Tuesday October 22, 2019
Home Science & Technology Wireless Sign...

Wireless Signals Can Read Human Emotions: Researchers

The research shows wireless signals can capture the information about human behaviour that's not visible to naked eye.

1
//
A new wireless devices monitors heart and breathing rate to predict human emotions Image Courtsey:Pixbay

.repubhubembed{display:none;}

This article was originally published on the International Business Times. Researchers at MIT’s Computer Science and Artificial Intelligence Laboratory have created a device that can read human emotions using wireless signals. The EQ-Radio reads subtle changes in breathing and heart rhythms to figure out if a person is happy, excited, angry or sad. The device measures….repubhubembed{display:none;}


  • Anubhuti Gupta

    I feel that this discovery could have a lot of applications in the psychiatry field and help a lot of people because often people aren’t aware of their feelings themselves

Next Story

10x Blacker Material Than Anything Reported By MIT Engineers

Engineers at the Massachusetts Institute of Technology (MIT) have created a material that they claim is 10 times blacker than anything

0
MIT, Engineers, Black material, Science
The dome at the MIT campus. Wikimedia Commons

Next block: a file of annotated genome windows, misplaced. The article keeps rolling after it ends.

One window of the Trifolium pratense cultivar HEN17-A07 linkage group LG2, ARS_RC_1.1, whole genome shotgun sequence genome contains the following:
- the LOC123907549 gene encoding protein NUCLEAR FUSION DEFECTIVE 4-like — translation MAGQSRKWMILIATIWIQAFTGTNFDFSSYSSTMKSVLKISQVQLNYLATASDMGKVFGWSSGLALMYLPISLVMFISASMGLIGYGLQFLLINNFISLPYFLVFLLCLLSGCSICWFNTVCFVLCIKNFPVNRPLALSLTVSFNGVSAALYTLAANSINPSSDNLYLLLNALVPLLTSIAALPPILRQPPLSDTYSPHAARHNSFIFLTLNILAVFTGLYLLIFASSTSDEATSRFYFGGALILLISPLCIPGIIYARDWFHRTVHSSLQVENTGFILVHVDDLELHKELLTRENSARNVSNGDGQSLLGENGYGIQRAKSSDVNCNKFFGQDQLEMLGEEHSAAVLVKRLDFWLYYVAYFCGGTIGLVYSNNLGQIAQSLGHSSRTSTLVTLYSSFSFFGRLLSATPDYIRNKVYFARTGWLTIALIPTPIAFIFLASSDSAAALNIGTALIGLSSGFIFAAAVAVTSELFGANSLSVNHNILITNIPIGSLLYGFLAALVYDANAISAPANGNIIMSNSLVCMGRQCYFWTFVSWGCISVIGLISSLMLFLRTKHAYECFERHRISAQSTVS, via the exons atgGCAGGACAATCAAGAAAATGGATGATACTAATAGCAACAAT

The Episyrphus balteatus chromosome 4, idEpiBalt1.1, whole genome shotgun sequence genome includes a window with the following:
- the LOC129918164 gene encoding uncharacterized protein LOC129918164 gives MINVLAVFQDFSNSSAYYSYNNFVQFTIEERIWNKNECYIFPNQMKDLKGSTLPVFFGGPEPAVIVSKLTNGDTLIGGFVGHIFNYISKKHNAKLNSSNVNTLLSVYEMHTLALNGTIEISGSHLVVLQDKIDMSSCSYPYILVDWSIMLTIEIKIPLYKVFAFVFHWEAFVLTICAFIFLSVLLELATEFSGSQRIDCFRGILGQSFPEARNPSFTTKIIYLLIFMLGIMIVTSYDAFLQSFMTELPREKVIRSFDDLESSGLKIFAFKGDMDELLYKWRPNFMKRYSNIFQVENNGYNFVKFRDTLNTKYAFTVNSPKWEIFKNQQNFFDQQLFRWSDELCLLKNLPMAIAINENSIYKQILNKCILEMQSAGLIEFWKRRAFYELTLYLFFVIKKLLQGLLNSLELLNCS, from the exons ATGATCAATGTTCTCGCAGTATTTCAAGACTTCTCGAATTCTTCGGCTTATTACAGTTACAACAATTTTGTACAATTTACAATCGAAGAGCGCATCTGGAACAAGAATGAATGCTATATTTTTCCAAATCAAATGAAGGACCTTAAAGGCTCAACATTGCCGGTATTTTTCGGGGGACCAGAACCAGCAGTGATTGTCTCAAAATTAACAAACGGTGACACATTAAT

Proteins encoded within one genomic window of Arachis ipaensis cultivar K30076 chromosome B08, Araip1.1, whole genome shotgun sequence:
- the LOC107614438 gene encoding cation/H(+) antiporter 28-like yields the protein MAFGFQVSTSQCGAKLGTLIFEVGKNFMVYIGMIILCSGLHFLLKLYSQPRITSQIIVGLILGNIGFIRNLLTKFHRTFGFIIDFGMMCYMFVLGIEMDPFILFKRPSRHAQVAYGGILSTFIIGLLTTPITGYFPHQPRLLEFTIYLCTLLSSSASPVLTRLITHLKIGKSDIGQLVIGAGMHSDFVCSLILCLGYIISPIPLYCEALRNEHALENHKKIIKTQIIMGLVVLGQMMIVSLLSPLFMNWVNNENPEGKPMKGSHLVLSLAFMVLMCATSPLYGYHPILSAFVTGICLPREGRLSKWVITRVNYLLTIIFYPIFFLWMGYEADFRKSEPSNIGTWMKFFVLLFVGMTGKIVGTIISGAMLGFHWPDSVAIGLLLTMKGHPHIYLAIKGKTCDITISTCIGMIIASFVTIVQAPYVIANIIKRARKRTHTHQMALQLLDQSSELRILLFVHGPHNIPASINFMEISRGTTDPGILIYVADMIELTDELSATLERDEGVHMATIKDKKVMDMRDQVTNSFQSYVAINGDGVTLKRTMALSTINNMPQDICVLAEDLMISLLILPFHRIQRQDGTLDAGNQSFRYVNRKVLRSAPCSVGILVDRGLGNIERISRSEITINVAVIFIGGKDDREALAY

Engineers at the Massachusetts Institute of Technology (MIT) have created a material that they claim is 10 times blacker than anything that has previously been reported.

The material is made from vertically aligned carbon nanotubes, or CNTs — microscopic filaments of carbon that the team grew on a surface of chlorine-etched aluminum foil.

The foil captures more than 99.96 per cent of any incoming light, making it the blackest material on record, according to a study published in the journal ACS-Applied Materials and Interfaces.

MIT, Engineers, Black material, Science
Our material is 10 times blacker than anything that’s ever been reported. Pixabay

The material may be useful, for instance in optical blinders that reduce unwanted glare, to help space telescopes spot orbiting exoplanets, said Brian Wardle, Professor of Aeronautics and Astronautics at the MIT.

ALSO READ: Electric Vehicle Maker Tesla Teases Model S with ‘Plaid Powertrain’

“There are optical and space science applications for very black materials, and of course, artists have been interested in black, going back well before the Renaissance.

“Our material is 10 times blacker than anything that’s ever been reported, but I think the blackest black is a constantly moving target. Someone will find a blacker material, and eventually we’ll understand all the underlying mechanisms, and will be able to properly engineer the ultimate blac,” he added. (IANS)